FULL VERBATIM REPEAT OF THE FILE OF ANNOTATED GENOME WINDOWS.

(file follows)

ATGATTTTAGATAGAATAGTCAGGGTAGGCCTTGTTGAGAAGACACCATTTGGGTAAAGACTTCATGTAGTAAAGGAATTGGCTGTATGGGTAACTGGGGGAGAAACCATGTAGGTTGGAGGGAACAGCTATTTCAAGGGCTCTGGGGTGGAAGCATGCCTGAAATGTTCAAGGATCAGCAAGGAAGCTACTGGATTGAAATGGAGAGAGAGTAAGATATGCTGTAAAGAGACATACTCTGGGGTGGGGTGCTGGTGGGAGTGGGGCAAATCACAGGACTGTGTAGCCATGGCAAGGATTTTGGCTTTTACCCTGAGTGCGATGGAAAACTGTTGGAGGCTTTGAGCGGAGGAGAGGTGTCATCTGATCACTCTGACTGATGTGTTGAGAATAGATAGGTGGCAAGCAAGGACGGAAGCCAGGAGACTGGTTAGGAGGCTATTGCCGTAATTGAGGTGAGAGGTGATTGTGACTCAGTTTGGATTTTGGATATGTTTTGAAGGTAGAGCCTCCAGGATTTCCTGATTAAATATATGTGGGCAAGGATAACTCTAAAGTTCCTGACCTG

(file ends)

ATGATTTTAGATAGAATAGTCAGGGTAGGCCTTGTTGAGAAGACACCATTTGGGTAAAGACTTCATGTAGTAAAGGAATTGGCTGTATGGGTAACTGGGGGAGAAACCATGTAGGTTGGAGGGAACAGCTATTTCAAGGGCTCTGGGGTGGAAGCATGCCTGAAATGTTCAAGGATCAGCAAGGAAGCTACTGGATTGAAATGGAGAGAGAGTAAGATATGCTGTAAAGAGACATACTCTGGGGTGGGGTGCTGGTGGGAGTGGGGCAAATCACAGGACTGTGTAGCCATGGCAAGGATTTTGGCTTTTACCCTGAGTGCGATGGAAAACTGTTGGAGGCTTTGAGCGGAGGAGAGGTGTCATCTGATCACTCTGACTGATGTGTTGAGAATAGATAGGTGGCAAGCAAGGACGGAAGCCAGGAGACTGGTTAGGAGGCTATTGCCGTAATTGAGGTGAGAGGTGATTGTGACTCAGTTTGGATTTTGGATATGTTTTGAAGGTAGAGCCTCCAGGATTTCCTGATTAAATATATGTGGGCAAGGATAACTCTAAAGTTCCTGACCTG